During the early hours of August 7, 1959, a truck loaded with 6.5 tons of explosives was engulfed in flames emanating from an adjacent building that had caught fire. In no time, this resulted in an immense explosion creating a huge crater; and the ensuing fire destroyed all of the buildings within an 8-block area and did heavy damage to structures throughout the surrounding 30 blocks. A genuine crisis situation developed in a very short time.
Fire crews from Eugene and Springfield responded to Roseburg’s call for immediate aid. By nightfall, National Guard units from Roseburg and Cottage Grove cordoned off the worst-hit 30-block area from public access to deter looting. The blast led to the deaths of 14 people and injured another 125. The damages to the city were estimated to be between $10,000,000 and $12,000,000.
“Having graduated from Roseburg HS in 1949 and married to Raeda Reece in Roseburg in 1952, we then lived in Corvallis where I worked for Cornell, Howland, Hayes and Merryfield (CH2M), a private engineering firm. On the morning of August 7, 1959, I heard on the morning news of the explosion and devastation to downtown Roseburg during the night. My sister, and brother-in-law, Edie and Pat Sullivan, lived in Roseburg and Raeda’s family and relatives were involved in many of Roseburg’s activities.
Because of these close relationships and many friends, I called my supervisor, Jim Howland and asked if I could take the day off to go to Roseburg to see where I could help.
Jim fully understood and said he would go with me. After two hours of driving we were at the City Hall by 9:30. Many firefighting units had arrived and the streets were blocked near the blast area on Oak and Pine Streets, but the City hall and Fire Station building on Main Street was accessible. The City Engineer was in his office with many others discussing what should be inspected and what should be closed. We offered to volunteer to inspect buildings and help assess the needs. Jim Howland offered to volunteer other structural engineers on Monday which occurred and CH2M sent three to four to Roseburg for a few days.
We were sent to Mercy Hospital where early reports indicated considerable damage. Not being able to cross the Oak Street Bridge at that time, we drove to Garden Valley Road and back through the Veterinarian Hospital area to Mercy Hospital located at the west end of the Oak Street Bridge. The damage was immediately obvious with windows blown in and out, door jambs broken from doors being forced and cracks in the plastered walls. Patients were being tended to well but some were being moved to less damaged areas. We both felt the hospital should be closed and further inspected including the attic spaces. After a more detailed inspection including the attic spaces, all involved recommended it to be closed and condemned because of the severe damage to the basic structure. We then drove back to the City Engineer’s office with our verbal report and offered to have engineers on the site the next day.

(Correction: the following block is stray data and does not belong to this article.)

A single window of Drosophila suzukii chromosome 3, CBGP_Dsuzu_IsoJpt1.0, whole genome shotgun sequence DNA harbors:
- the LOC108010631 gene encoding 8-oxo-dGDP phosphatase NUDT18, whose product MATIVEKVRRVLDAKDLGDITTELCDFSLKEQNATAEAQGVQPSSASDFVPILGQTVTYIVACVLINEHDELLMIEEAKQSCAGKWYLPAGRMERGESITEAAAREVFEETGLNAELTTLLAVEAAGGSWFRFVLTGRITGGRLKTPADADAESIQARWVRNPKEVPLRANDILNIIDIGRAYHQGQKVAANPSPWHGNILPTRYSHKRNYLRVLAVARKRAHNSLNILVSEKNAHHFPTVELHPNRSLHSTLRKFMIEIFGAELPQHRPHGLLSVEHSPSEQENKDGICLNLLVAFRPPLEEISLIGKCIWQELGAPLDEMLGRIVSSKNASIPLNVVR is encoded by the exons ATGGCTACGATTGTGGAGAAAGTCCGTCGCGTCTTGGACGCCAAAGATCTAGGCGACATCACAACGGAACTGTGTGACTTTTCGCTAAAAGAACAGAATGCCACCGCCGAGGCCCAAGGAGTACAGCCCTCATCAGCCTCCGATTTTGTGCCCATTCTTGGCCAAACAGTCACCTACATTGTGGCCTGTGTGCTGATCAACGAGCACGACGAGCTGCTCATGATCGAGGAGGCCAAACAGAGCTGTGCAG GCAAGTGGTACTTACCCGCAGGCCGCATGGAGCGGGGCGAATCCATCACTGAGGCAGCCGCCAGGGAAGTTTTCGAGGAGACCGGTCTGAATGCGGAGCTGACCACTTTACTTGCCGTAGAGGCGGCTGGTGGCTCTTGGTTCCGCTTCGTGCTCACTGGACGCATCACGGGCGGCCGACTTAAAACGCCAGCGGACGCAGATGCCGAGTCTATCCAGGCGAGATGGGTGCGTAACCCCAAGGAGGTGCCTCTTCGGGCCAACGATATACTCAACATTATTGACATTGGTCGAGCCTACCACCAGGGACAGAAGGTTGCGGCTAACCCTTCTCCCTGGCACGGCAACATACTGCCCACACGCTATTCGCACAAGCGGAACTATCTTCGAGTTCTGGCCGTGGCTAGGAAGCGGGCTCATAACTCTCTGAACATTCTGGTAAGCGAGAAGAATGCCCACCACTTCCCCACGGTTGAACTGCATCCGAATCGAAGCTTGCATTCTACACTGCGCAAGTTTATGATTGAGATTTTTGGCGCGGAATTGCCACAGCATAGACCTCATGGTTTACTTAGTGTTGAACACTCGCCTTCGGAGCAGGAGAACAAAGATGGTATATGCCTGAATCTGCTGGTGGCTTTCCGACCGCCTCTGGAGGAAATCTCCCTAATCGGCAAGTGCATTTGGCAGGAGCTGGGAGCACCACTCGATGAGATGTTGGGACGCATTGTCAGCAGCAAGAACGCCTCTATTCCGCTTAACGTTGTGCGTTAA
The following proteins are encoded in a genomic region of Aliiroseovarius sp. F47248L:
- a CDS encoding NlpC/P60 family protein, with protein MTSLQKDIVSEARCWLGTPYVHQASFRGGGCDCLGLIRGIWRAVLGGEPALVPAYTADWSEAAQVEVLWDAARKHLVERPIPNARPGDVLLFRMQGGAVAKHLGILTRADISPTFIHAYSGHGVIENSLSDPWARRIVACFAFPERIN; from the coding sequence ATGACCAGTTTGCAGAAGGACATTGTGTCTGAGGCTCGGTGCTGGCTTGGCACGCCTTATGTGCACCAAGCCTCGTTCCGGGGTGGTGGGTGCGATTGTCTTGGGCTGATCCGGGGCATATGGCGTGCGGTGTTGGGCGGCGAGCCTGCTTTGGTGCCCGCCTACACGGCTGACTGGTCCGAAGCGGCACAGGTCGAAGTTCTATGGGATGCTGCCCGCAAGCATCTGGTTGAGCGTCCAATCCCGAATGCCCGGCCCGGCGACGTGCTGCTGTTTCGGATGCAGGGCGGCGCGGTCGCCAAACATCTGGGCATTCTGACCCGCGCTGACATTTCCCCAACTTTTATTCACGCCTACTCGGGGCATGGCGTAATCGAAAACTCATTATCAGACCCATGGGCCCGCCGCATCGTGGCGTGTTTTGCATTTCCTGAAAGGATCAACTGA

The day had been long for Jim Howland and me .. we drove back to Corvallis to determine which engineers could help in the days ahead.”
“The city outlined their plan for inspecting the damaged buildings. They assigned teams to inspect the damaged buildings. I was assigned to a team that covered an area where the buildings were near an outer zone of blast damage, or were protected by other buildings. None of the buildings were condemned, but we did recommend areas that needed attention. We spent a lot of time crawling around in attics or the space above ceilings for building with trussed space. This was not the case for some of the other teams, where they had to prohibit entry in the building and recommend demolition or major repair. After we finished our reports, we returned to Corvallis and did not have to return.”
Harry also recalled that Leroy Taylor, Les Wierson, Fred Harem, and Bob Adams also may have participated in the inspections.
Roseburg's downtown was rebuilt, primarily by businesses using money collected from insurance claims. The peaceful face of the City of Roseburg today belies the tragedy of 1959. The rebuilding did not take on the magnificent characteristics envisioned by some in the aftermath of the Blast but remained true to the City's roots in tone of character and purpose.